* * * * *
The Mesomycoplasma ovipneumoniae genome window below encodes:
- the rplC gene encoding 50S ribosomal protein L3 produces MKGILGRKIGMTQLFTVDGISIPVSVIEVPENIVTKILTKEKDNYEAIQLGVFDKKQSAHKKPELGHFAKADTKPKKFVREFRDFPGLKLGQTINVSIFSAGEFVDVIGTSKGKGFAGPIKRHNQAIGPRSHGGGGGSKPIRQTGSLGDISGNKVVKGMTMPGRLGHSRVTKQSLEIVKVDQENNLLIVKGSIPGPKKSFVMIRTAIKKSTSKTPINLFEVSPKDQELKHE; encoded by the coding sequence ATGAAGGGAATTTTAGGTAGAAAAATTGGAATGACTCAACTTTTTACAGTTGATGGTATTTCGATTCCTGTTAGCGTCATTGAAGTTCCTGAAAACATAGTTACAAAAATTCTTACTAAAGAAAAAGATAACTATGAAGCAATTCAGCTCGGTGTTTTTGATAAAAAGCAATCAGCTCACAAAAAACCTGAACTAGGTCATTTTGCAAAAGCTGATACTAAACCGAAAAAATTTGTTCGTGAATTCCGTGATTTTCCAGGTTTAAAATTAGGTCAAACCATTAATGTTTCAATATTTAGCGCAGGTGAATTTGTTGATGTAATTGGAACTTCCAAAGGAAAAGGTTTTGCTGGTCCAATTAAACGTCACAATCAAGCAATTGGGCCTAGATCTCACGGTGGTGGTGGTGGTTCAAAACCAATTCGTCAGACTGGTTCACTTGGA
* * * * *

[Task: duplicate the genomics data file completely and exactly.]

The Mesomycoplasma ovipneumoniae genome window below encodes:
- the rplC gene encoding 50S ribosomal protein L3 produces MKGILGRKIGMTQLFTVDGISIPVSVIEVPENIVTKILTKEKDNYEAIQLGVFDKKQSAHKKPELGHFAKADTKPKKFVREFRDFPGLKLGQTINVSIFSAGEFVDVIGTSKGKGFAGPIKRHNQAIGPRSHGGGGGSKPIRQTGSLGDISGNKVVKGMTMPGRLGHSRVTKQSLEIVKVDQENNLLIVKGSIPGPKKSFVMIRTAIKKSTSKTPINLFEVSPKDQELKHE; encoded by the coding sequence ATGAAGGGAATTTTAGGTAGAAAAATTGGAATGACTCAACTTTTTACAGTTGATGGTATTTCGATTCCTGTTAGCGTCATTGAAGTTCCTGAAAACATAGTTACAAAAATTCTTACTAAAGAAAAAGATAACTATGAAGCAATTCAGCTCGGTGTTTTTGATAAAAAGCAATCAGCTCACAAAAAACCTGAACTAGGTCATTTTGCAAAAGCTGATACTAAACCGAAAAAATTTGTTCGTGAATTCCGTGATTTTCCAGGTTTAAAATTAGGTCAAACCATTAATGTTTCAATATTTAGCGCAGGTGAATTTGTTGATGTAATTGGAACTTCCAAAGGAAAAGGTTTTGCTGGTCCAATTAAACGTCACAATCAAGCAATTGGGCCTAGATCTCACGGTGGTGGTGGTGGTTCAAAACCAATTCGTCAGACTGGTTCACTTGGA